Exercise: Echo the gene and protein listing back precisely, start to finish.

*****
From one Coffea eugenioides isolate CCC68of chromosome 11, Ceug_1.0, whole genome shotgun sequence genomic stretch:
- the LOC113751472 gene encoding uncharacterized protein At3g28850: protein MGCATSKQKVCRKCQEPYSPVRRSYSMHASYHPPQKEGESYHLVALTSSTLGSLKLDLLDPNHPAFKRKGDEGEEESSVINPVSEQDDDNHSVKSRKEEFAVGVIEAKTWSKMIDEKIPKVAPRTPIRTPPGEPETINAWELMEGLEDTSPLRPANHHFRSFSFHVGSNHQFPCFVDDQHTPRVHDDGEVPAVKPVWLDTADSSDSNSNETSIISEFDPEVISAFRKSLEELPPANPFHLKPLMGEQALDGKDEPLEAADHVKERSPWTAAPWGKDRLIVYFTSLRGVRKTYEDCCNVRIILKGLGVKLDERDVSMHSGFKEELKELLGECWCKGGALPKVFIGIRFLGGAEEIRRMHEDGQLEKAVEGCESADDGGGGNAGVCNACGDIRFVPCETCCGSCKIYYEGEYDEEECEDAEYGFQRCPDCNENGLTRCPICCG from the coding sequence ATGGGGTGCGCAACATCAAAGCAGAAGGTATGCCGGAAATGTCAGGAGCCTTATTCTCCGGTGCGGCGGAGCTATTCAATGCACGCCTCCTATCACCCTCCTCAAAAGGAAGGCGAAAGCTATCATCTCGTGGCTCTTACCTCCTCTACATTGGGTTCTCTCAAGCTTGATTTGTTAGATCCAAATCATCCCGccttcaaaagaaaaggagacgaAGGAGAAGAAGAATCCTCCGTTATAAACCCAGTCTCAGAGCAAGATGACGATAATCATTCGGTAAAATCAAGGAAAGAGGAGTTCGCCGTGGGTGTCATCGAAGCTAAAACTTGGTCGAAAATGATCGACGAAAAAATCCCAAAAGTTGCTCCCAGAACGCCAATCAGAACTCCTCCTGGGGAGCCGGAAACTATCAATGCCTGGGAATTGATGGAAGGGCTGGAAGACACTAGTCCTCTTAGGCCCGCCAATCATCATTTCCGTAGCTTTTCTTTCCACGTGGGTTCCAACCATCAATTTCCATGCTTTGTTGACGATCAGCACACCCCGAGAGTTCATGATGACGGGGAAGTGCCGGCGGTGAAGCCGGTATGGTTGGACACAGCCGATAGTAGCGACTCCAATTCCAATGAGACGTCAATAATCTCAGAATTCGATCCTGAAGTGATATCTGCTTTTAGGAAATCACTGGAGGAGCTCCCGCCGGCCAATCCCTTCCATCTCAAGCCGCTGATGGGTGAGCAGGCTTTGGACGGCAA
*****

From one Coffea eugenioides isolate CCC68of chromosome 11, Ceug_1.0, whole genome shotgun sequence genomic stretch:
- the LOC113751472 gene encoding uncharacterized protein At3g28850: protein MGCATSKQKVCRKCQEPYSPVRRSYSMHASYHPPQKEGESYHLVALTSSTLGSLKLDLLDPNHPAFKRKGDEGEEESSVINPVSEQDDDNHSVKSRKEEFAVGVIEAKTWSKMIDEKIPKVAPRTPIRTPPGEPETINAWELMEGLEDTSPLRPANHHFRSFSFHVGSNHQFPCFVDDQHTPRVHDDGEVPAVKPVWLDTADSSDSNSNETSIISEFDPEVISAFRKSLEELPPANPFHLKPLMGEQALDGKDEPLEAADHVKERSPWTAAPWGKDRLIVYFTSLRGVRKTYEDCCNVRIILKGLGVKLDERDVSMHSGFKEELKELLGECWCKGGALPKVFIGIRFLGGAEEIRRMHEDGQLEKAVEGCESADDGGGGNAGVCNACGDIRFVPCETCCGSCKIYYEGEYDEEECEDAEYGFQRCPDCNENGLTRCPICCG from the coding sequence ATGGGGTGCGCAACATCAAAGCAGAAGGTATGCCGGAAATGTCAGGAGCCTTATTCTCCGGTGCGGCGGAGCTATTCAATGCACGCCTCCTATCACCCTCCTCAAAAGGAAGGCGAAAGCTATCATCTCGTGGCTCTTACCTCCTCTACATTGGGTTCTCTCAAGCTTGATTTGTTAGATCCAAATCATCCCGccttcaaaagaaaaggagacgaAGGAGAAGAAGAATCCTCCGTTATAAACCCAGTCTCAGAGCAAGATGACGATAATCATTCGGTAAAATCAAGGAAAGAGGAGTTCGCCGTGGGTGTCATCGAAGCTAAAACTTGGTCGAAAATGATCGACGAAAAAATCCCAAAAGTTGCTCCCAGAACGCCAATCAGAACTCCTCCTGGGGAGCCGGAAACTATCAATGCCTGGGAATTGATGGAAGGGCTGGAAGACACTAGTCCTCTTAGGCCCGCCAATCATCATTTCCGTAGCTTTTCTTTCCACGTGGGTTCCAACCATCAATTTCCATGCTTTGTTGACGATCAGCACACCCCGAGAGTTCATGATGACGGGGAAGTGCCGGCGGTGAAGCCGGTATGGTTGGACACAGCCGATAGTAGCGACTCCAATTCCAATGAGACGTCAATAATCTCAGAATTCGATCCTGAAGTGATATCTGCTTTTAGGAAATCACTGGAGGAGCTCCCGCCGGCCAATCCCTTCCATCTCAAGCCGCTGATGGGTGAGCAGGCTTTGGACGGCAA